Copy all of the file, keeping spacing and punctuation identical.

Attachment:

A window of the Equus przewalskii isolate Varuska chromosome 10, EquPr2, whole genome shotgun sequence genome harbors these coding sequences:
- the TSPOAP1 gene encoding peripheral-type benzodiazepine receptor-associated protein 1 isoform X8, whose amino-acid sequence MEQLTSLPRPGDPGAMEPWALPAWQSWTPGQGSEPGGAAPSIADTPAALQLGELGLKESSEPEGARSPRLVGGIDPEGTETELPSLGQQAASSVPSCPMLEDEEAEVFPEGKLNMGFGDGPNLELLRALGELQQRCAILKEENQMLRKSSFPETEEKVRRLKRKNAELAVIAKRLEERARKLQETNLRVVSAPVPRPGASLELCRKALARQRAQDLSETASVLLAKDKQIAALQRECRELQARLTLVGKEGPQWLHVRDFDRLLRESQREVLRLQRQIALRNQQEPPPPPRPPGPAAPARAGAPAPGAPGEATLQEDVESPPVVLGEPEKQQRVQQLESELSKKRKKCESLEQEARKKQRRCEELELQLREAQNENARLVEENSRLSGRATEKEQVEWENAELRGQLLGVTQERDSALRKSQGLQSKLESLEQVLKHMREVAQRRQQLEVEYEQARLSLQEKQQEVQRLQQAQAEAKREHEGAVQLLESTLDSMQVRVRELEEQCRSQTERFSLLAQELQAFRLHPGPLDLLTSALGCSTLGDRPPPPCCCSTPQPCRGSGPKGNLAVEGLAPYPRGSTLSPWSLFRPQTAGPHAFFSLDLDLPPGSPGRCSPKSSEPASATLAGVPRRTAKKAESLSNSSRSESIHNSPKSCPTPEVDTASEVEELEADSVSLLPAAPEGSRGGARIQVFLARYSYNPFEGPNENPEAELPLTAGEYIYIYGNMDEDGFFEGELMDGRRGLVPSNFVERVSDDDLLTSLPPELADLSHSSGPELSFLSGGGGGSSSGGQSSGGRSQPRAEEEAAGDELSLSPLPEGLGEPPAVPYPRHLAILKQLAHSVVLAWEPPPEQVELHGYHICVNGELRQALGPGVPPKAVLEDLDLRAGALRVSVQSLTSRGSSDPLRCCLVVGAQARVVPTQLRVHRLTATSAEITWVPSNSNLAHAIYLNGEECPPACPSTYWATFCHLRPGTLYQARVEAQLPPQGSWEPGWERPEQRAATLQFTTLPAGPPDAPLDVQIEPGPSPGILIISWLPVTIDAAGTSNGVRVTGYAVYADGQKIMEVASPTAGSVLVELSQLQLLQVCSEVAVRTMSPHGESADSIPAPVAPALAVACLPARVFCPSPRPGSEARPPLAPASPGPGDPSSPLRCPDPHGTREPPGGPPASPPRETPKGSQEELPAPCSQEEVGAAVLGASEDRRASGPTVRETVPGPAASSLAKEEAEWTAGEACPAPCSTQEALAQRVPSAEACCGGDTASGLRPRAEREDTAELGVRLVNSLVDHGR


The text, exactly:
A window of the Equus przewalskii isolate Varuska chromosome 10, EquPr2, whole genome shotgun sequence genome harbors these coding sequences:
- the TSPOAP1 gene encoding peripheral-type benzodiazepine receptor-associated protein 1 isoform X8, whose amino-acid sequence MEQLTSLPRPGDPGAMEPWALPAWQSWTPGQGSEPGGAAPSIADTPAALQLGELGLKESSEPEGARSPRLVGGIDPEGTETELPSLGQQAASSVPSCPMLEDEEAEVFPEGKLNMGFGDGPNLELLRALGELQQRCAILKEENQMLRKSSFPETEEKVRRLKRKNAELAVIAKRLEERARKLQETNLRVVSAPVPRPGASLELCRKALARQRAQDLSETASVLLAKDKQIAALQRECRELQARLTLVGKEGPQWLHVRDFDRLLRESQREVLRLQRQIALRNQQEPPPPPRPPGPAAPARAGAPAPGAPGEATLQEDVESPPVVLGEPEKQQRVQQLESELSKKRKKCESLEQEARKKQRRCEELELQLREAQNENARLVEENSRLSGRATEKEQVEWENAELRGQLLGVTQERDSALRKSQGLQSKLESLEQVLKHMREVAQRRQQLEVEYEQARLSLQEKQQEVQRLQQAQAEAKREHEGAVQLLESTLDSMQVRVRELEEQCRSQTERFSLLAQELQAFRLHPGPLDLLTSALGCSTLGDRPPPPCCCSTPQPCRGSGPKGNLAVEGLAPYPRGSTLSPWSLFRPQTAGPHAFFSLDLDLPPGSPGRCSPKSSEPASATLAGVPRRTAKKAESLSNSSRSESIHNSPKSCPTPEVDTASEVEELEADSVSLLPAAPEGSRGGARIQVFLARYSYNPFEGPNENPEAELPLTAGEYIYIYGNMDEDGFFEGELMDGRRGLVPSNFVERVSDDDLLTSLPPELADLSHSSGPELSFLSGGGGGSSSGGQSSGGRSQPRAEEEAAGDELSLSPLPEGLGEPPAVPYPRHLAILKQLAHSVVLAWEPPPEQVELHGYHICVNGELRQALGPGVPPKAVLEDLDLRAGALRVSVQSLTSRGSSDPLRCCLVVGAQARVVPTQLRVHRLTATSAEITWVPSNSNLAHAIYLNGEECPPACPSTYWATFCHLRPGTLYQARVEAQLPPQGSWEPGWERPEQRAATLQFTTLPAGPPDAPLDVQIEPGPSPGILIISWLPVTIDAAGTSNGVRVTGYAVYADGQKIMEVASPTAGSVLVELSQLQLLQVCSEVAVRTMSPHGESADSIPAPVAPALAVACLPARVFCPSPRPGSEARPPLAPASPGPGDPSSPLRCPDPHGTREPPGGPPASPPRETPKGSQEELPAPCSQEEVGAAVLGASEDRRASGPTVRETVPGPAASSLAKEEAEWTAGEACPAPCSTQEALAQRVPSAEACCGGDTASGLRPRAEREDTAELGVRLVNSLVDHGR